There are three basic categories of notification system:
Public: These are the government sponsored programs where federal, state, and sometimes local government works with telephone and wireless companies to provide types of warnings, such as Amber Alerts, to devices. Normally the operating system allows opt-in or -out of these notifications.
Corporate-sponsored: Most people are familiar with, say, television stations scrolling school and sometimes company closures along the bottom of the screen. While to some degree there is “serving of the public interest”, these are basically marketing programs designed to enhance viewership. Similarly, many media outlets allow you to text a keyword to a short code to receive some sort of alert, often related to weather but other messages could be piggybacked along with those. The business concept behind those offerings is to build awareness of and loyalty to the provider of the messages, and sometimes to sell other goods and services.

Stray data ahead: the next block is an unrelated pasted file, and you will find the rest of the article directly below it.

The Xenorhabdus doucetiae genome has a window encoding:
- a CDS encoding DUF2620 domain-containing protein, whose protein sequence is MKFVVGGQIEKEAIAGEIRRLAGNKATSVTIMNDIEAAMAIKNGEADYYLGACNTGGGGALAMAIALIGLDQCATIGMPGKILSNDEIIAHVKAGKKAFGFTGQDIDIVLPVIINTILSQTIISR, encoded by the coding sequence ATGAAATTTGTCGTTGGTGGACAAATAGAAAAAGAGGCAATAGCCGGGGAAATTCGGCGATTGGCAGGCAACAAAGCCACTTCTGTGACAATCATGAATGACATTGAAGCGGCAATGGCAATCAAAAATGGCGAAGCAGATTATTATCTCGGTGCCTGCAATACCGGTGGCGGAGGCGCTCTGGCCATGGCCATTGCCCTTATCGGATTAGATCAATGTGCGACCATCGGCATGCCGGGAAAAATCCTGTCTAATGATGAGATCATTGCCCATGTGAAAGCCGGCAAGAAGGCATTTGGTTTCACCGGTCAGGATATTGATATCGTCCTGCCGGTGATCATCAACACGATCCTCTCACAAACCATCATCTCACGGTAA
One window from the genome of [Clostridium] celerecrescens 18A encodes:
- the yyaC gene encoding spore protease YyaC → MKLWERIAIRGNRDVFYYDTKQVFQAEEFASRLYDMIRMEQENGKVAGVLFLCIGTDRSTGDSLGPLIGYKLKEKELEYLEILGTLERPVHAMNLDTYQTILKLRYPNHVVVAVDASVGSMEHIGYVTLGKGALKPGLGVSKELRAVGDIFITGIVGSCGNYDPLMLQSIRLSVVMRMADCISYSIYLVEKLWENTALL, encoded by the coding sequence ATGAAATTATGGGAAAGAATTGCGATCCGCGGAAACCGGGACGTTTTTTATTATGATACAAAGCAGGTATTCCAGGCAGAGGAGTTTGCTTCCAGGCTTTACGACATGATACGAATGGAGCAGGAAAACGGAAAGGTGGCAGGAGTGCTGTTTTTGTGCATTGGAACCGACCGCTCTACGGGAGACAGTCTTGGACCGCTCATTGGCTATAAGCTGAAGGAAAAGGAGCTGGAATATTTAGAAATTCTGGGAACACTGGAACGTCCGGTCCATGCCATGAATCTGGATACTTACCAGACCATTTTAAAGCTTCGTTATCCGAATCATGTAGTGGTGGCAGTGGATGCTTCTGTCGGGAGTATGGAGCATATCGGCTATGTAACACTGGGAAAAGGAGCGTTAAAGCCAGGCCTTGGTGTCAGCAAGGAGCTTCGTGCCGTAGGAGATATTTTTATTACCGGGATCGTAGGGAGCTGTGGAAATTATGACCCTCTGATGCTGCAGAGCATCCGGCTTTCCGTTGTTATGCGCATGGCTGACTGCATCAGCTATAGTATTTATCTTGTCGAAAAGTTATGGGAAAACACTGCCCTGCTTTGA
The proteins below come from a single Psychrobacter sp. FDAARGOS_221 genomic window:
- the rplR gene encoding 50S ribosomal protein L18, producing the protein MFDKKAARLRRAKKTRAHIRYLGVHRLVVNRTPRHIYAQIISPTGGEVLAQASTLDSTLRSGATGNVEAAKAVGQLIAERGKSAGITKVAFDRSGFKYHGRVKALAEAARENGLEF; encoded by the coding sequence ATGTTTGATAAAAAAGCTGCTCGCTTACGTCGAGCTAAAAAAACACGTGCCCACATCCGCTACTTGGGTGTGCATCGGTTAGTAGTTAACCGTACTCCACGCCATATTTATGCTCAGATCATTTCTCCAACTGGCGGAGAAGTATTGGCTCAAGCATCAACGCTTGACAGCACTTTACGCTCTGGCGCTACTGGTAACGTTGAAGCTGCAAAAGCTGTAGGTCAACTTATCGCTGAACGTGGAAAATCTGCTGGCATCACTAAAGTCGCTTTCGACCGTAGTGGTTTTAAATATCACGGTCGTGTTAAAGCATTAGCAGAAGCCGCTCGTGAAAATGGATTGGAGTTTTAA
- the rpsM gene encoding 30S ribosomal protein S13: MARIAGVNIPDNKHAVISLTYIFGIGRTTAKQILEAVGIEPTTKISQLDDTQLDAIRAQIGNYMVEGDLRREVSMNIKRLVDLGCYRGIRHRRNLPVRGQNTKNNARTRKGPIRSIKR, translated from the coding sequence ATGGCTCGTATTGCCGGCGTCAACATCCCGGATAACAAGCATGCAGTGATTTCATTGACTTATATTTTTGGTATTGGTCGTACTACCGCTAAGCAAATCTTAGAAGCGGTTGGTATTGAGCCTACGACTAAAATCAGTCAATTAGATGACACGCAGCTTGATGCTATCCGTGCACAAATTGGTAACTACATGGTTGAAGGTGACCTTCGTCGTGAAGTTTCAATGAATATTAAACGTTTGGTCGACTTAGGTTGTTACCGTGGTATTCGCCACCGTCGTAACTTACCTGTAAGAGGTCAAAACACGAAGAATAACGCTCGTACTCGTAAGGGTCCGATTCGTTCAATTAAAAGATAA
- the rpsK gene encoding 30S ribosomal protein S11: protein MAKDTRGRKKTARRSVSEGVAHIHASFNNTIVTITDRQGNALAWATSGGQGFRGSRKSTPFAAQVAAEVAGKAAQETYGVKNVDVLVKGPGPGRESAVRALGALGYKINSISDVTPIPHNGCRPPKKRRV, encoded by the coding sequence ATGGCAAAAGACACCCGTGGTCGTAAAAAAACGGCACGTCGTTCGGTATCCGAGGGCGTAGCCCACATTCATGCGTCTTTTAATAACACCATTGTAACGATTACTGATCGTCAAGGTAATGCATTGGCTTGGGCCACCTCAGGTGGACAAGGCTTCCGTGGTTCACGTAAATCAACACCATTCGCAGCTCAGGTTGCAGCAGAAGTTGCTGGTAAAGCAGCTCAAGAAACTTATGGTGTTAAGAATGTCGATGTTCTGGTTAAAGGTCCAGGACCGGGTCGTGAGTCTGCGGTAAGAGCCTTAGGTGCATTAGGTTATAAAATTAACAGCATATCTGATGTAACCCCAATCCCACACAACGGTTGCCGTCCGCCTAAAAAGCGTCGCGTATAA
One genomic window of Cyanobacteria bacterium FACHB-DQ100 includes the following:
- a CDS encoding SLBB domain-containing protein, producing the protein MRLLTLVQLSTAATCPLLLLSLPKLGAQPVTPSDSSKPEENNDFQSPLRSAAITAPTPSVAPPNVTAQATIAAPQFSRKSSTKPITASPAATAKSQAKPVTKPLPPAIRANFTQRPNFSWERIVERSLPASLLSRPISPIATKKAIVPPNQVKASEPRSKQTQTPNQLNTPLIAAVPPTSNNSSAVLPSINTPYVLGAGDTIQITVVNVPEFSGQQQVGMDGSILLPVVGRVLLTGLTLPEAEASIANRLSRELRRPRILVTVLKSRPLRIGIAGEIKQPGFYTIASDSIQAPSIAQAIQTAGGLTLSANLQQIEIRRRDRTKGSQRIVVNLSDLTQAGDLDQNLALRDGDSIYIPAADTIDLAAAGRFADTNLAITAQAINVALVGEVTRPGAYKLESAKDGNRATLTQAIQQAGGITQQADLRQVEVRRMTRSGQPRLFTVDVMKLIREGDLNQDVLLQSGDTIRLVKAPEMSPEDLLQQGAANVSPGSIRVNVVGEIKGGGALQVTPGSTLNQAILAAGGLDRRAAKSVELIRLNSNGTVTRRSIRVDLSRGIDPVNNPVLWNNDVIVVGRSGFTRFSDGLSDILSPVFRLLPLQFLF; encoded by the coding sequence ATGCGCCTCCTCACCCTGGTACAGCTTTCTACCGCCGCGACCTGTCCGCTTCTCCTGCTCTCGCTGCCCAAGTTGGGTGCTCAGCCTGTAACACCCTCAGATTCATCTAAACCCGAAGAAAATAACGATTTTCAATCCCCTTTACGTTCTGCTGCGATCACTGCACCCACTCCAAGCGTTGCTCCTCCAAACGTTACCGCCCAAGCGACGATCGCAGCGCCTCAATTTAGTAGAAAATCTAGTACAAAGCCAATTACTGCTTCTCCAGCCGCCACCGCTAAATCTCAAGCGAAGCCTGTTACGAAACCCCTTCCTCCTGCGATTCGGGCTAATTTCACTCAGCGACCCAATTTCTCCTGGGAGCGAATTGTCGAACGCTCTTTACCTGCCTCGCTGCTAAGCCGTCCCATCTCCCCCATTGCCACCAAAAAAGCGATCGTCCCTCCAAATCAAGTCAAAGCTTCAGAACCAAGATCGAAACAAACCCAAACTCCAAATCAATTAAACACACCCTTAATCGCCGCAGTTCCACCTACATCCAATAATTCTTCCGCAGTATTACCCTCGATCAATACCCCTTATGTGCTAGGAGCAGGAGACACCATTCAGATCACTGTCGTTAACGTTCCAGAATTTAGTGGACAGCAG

Private: These are the mass notification systems that YOU control. Obviously they are essential because while a corporate-sponsored system might alert you to the fact that there is a snowstorm in the area, you need a private system to provide whatever details apply specifically to your organization. And the fact is that the vast majority of notifications that are sent via a private system like AMG Alerts do not deal specifically with anything weather-related (at least in a macro sense) but instead issues that are unforeseen: security issues, system failures, and other localized phenomena.
Certainly there is a place for all three layers because they serve different purposes.